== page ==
In defense of protected bikeways
Hutton Marshall | The Spoken Word
Through a program with new Belgium brewing and its annual Tour de Fat, I donated my car and pledged to live car-free for a year in exchange for a commuter bicycle. I’m using the experience to take a look at the state of bicycling in San Diego, and how it fits into the city’s economy, culture and future growth.
New bike lanes are coming to San Diego — a lot of them. During the next four years, SANDAG, a countywide planning agency, will install a $200 million dollar network of bicycle lanes weaving throughout the bulk of San Diego’s urban districts.
This is a big deal due to the sheer quantity of work that will be done with this project. Over 77 miles of bike routes will be installed throughout the County over the next decade.
But that’s not all. San Diego already has bike lanes, but there aren’t many like what SANDAG plans to install. The agency will put in a bike lane not often seen in the city, but to understand why that’s significant, we first need to look at what already exists.
There a few different types of bike lanes seen around San Diego. The first, which can hardly be considered a bike “lane,” is the bike “sharrow” or bike route. I’ll get into the effectiveness — and the point — of these in a future column. “Sharrows” are routes marked by signage encouraging cars and cyclists to share the streets. In my humble opinion, sharrows are about as effective at protecting cyclists as praying to the Sun God for safe passage.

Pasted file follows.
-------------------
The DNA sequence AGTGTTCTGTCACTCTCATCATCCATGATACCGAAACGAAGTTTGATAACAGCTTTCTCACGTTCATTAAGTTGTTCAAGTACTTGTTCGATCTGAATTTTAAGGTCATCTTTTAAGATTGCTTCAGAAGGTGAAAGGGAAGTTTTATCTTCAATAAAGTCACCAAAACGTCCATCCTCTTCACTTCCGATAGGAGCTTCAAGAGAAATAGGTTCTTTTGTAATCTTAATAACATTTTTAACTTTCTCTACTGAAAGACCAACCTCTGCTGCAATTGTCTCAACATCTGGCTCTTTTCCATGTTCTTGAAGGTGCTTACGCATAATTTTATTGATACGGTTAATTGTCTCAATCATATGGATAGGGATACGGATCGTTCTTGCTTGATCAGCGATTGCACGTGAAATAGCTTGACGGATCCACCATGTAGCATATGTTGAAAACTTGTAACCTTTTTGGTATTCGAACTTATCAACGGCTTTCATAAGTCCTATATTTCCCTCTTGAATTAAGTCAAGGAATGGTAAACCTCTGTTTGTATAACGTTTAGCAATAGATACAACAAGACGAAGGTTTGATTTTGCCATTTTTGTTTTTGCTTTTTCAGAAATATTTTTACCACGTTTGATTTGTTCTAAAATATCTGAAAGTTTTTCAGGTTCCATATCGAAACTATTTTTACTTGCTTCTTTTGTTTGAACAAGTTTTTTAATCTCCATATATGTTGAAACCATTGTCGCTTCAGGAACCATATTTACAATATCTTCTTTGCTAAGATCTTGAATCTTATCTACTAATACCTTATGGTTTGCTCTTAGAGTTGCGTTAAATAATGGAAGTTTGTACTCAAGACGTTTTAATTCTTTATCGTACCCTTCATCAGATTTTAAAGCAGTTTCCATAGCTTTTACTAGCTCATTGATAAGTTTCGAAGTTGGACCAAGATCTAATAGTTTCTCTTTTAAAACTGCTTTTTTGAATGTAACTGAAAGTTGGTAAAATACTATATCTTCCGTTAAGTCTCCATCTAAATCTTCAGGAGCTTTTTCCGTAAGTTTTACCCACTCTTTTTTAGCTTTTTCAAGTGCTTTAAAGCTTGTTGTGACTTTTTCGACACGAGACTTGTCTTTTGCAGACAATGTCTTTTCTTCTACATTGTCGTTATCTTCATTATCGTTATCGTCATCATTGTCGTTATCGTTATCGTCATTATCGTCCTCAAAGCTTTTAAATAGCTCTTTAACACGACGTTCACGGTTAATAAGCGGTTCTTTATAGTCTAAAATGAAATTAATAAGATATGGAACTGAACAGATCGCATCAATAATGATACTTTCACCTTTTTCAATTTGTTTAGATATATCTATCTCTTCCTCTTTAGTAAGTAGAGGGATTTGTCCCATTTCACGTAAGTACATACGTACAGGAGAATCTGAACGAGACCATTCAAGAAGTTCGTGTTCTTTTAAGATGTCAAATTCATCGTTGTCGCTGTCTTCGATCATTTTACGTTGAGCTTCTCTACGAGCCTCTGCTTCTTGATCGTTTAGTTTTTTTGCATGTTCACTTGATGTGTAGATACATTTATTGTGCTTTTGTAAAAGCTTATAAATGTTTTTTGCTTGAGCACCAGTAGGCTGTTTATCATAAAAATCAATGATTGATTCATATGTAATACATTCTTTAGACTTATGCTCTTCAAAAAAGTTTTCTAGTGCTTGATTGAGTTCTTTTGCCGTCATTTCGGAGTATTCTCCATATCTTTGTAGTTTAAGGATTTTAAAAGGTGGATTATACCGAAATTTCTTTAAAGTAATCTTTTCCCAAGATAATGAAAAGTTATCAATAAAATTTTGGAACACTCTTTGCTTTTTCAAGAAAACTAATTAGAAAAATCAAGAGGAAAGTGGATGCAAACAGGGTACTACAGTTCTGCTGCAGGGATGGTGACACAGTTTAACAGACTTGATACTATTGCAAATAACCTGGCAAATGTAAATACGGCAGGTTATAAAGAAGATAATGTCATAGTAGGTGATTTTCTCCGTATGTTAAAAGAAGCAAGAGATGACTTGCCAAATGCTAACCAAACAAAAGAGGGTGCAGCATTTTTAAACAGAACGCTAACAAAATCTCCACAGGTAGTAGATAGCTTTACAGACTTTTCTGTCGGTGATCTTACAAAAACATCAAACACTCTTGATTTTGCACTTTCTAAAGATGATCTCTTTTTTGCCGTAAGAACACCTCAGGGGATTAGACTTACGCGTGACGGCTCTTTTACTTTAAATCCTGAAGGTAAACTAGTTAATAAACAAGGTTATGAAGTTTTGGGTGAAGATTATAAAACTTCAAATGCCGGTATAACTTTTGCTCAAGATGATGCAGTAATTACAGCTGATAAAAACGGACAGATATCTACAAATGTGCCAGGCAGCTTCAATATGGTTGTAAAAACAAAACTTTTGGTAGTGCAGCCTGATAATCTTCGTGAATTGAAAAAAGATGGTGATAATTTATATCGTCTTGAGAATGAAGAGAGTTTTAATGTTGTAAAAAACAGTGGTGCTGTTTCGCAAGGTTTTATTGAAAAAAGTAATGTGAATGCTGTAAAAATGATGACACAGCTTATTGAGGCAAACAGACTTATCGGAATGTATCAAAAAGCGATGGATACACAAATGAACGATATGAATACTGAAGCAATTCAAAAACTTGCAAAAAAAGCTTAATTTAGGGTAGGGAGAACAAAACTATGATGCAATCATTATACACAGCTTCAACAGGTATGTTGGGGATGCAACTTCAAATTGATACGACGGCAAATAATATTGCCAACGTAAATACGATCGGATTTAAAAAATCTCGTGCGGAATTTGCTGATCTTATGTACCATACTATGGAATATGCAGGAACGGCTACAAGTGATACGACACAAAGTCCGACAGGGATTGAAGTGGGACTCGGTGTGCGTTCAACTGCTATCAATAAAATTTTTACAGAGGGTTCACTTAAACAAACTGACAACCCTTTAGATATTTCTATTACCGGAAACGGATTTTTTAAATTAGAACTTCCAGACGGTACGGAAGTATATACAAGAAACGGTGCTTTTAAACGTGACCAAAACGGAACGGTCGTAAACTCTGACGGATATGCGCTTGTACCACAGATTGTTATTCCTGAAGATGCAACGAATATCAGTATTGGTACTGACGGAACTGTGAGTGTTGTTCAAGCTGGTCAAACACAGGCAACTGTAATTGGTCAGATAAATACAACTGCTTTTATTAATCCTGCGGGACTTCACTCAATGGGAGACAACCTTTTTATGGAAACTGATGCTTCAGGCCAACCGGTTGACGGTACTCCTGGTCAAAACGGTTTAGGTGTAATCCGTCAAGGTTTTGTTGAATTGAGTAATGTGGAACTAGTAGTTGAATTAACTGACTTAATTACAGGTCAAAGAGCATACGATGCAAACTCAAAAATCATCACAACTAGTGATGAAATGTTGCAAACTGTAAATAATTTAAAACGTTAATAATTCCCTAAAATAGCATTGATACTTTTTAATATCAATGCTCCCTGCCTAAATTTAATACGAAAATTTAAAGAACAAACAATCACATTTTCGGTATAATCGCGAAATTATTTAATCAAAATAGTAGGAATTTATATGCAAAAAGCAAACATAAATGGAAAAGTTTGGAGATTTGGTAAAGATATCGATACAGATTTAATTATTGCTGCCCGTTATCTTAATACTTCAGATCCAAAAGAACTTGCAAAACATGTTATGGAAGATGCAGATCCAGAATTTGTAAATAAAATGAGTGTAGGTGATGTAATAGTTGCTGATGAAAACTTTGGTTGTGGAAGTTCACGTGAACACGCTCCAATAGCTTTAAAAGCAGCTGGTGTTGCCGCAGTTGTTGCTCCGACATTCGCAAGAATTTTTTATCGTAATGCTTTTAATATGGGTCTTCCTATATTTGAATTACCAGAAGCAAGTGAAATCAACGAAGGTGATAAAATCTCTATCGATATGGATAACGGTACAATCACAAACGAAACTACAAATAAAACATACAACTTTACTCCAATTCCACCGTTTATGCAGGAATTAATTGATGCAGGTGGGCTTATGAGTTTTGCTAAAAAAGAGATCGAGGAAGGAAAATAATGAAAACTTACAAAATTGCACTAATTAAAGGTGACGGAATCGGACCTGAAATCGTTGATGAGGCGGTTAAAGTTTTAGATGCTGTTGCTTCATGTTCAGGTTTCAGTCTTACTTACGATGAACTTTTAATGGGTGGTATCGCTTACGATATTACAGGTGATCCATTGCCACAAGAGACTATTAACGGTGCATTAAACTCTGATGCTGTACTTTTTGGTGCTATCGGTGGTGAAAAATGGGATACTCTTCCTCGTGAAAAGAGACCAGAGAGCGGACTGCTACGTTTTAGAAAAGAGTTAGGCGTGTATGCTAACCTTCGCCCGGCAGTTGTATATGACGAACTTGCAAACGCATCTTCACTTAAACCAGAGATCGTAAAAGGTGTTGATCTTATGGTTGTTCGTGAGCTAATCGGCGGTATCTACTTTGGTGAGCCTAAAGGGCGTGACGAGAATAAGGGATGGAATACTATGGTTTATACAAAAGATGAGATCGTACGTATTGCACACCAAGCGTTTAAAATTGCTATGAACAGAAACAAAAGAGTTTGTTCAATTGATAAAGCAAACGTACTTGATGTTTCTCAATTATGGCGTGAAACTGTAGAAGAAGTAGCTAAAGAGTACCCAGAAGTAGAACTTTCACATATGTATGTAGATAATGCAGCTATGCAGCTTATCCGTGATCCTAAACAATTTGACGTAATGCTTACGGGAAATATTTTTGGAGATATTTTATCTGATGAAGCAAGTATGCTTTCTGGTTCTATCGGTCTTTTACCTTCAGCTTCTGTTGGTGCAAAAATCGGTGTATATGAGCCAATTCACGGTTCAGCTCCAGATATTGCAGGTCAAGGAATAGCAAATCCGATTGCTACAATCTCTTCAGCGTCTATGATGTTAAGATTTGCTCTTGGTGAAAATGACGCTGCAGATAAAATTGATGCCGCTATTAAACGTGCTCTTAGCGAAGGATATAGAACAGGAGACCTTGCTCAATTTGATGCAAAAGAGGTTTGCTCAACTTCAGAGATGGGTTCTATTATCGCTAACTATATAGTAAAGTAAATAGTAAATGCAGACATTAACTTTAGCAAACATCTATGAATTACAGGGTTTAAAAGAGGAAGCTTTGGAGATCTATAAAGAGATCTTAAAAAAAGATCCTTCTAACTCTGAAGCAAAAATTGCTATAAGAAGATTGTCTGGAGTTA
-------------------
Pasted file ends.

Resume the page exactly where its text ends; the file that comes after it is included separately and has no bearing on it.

Another common sighting is what the city identifies as the “Class 2 Bike Lane.” This is the striped lane on the right side of traffic, usually between traffic and the curb. It’s probably what most people think of when they hear the term “bike lane,” and is the most prevalent type of bike route in San Diego. As of 2010, it made up more than 300 of the city’s 510-mile network of bike infrastructure.
SANDAG plans to install “protected bikeways” in the city, which are essentially bike lanes with a protected buffer between cyclists and traffic. They’re considered much safer and result in drastically higher usage, but installing them entails much more than simply restriping the street. That’s why the community input and planning process for this project has spanned several years. It’s likely to significantly impact the existing infrastructure along the dense urban areas where it’s proposed.
In the coverage area of Uptown News, residents of Hillcrest have been particularly concerned about the impact such a plan might have on what politicians have called the neighborhood’s most heated issue: parking.
Critics of the route claim that trading parking for protected bikeways would be harmful to Hillcrest’s business district. Others claim that the trade-off is unfair to residents who rely on driving because of their age or disability. That’s another topic for a future column.
On Nov. 9, an event called “CicloSDias” shut down several miles of Hillcrest streets for most of the day, giving free reign to cyclists, runners and others getting around with the power of their glutes.
The route stretched along University Avenue between Normal Street and Sixth Avenue, which is a particularly contentious area of the proposed SANDAG bike corridor.